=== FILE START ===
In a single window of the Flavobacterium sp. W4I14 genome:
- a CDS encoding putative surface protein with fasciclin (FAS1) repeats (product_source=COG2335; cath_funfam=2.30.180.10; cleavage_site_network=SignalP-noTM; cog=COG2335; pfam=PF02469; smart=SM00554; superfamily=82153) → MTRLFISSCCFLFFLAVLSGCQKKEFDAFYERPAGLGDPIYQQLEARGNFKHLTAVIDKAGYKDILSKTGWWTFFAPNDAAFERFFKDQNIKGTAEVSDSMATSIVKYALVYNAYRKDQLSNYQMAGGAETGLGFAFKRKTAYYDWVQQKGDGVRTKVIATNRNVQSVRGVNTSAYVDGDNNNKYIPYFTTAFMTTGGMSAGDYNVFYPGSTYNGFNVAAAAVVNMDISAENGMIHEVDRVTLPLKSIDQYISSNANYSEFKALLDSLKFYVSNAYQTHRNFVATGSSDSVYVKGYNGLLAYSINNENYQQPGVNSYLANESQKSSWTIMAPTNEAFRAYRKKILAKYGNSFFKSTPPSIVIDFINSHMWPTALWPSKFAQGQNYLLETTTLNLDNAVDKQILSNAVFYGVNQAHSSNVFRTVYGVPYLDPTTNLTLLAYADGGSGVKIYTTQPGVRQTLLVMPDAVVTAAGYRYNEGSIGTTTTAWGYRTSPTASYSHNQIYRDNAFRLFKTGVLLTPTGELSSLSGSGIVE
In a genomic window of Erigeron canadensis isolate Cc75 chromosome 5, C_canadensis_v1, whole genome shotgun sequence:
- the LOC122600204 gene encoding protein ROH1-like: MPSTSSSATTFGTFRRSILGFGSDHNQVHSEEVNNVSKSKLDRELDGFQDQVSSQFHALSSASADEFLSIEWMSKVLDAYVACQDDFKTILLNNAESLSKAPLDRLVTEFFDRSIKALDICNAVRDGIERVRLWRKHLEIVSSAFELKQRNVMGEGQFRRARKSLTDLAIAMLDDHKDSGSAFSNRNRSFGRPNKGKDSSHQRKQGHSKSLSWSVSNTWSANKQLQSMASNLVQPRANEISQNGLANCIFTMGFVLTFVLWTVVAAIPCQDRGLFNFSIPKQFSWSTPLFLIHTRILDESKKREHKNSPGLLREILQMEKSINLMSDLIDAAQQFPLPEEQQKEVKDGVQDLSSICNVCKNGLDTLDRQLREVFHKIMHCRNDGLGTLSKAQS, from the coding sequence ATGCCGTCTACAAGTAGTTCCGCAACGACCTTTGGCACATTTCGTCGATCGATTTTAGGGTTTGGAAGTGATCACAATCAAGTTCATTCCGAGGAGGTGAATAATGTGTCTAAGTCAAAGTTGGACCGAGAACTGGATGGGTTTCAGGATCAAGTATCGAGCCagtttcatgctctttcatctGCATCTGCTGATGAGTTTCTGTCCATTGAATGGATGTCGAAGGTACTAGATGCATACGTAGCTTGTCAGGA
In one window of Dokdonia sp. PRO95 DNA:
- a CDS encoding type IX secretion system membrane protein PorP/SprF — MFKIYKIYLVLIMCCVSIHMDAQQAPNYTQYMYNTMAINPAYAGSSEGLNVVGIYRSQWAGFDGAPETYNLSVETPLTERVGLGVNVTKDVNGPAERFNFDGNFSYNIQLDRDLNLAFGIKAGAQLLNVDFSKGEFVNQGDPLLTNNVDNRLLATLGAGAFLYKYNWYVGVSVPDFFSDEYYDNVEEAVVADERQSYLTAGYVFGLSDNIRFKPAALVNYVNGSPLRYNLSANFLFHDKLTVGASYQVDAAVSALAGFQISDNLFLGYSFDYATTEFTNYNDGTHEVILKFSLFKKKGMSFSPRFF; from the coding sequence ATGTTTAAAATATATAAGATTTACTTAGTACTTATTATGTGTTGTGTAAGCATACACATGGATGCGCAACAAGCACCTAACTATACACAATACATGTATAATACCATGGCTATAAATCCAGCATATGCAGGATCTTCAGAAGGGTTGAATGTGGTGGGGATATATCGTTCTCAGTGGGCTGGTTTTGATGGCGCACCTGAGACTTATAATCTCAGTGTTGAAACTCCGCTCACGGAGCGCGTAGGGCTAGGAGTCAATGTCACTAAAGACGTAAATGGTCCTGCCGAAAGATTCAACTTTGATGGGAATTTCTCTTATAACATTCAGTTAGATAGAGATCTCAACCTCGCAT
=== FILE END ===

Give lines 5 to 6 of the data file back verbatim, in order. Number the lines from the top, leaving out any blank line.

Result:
In one window of Dokdonia sp. PRO95 DNA:
- a CDS encoding type IX secretion system membrane protein PorP/SprF — MFKIYKIYLVLIMCCVSIHMDAQQAPNYTQYMYNTMAINPAYAGSSEGLNVVGIYRSQWAGFDGAPETYNLSVETPLTERVGLGVNVTKDVNGPAERFNFDGNFSYNIQLDRDLNLAFGIKAGAQLLNVDFSKGEFVNQGDPLLTNNVDNRLLATLGAGAFLYKYNWYVGVSVPDFFSDEYYDNVEEAVVADERQSYLTAGYVFGLSDNIRFKPAALVNYVNGSPLRYNLSANFLFHDKLTVGASYQVDAAVSALAGFQISDNLFLGYSFDYATTEFTNYNDGTHEVILKFSLFKKKGMSFSPRFF; from the coding sequence ATGTTTAAAATATATAAGATTTACTTAGTACTTATTATGTGTTGTGTAAGCATACACATGGATGCGCAACAAGCACCTAACTATACACAATACATGTATAATACCATGGCTATAAATCCAGCATATGCAGGATCTTCAGAAGGGTTGAATGTGGTGGGGATATATCGTTCTCAGTGGGCTGGTTTTGATGGCGCACCTGAGACTTATAATCTCAGTGTTGAAACTCCGCTCACGGAGCGCGTAGGGCTAGGAGTCAATGTCACTAAAGACGTAAATGGTCCTGCCGAAAGATTCAACTTTGATGGGAATTTCTCTTATAACATTCAGTTAGATAGAGATCTCAACCTCGCAT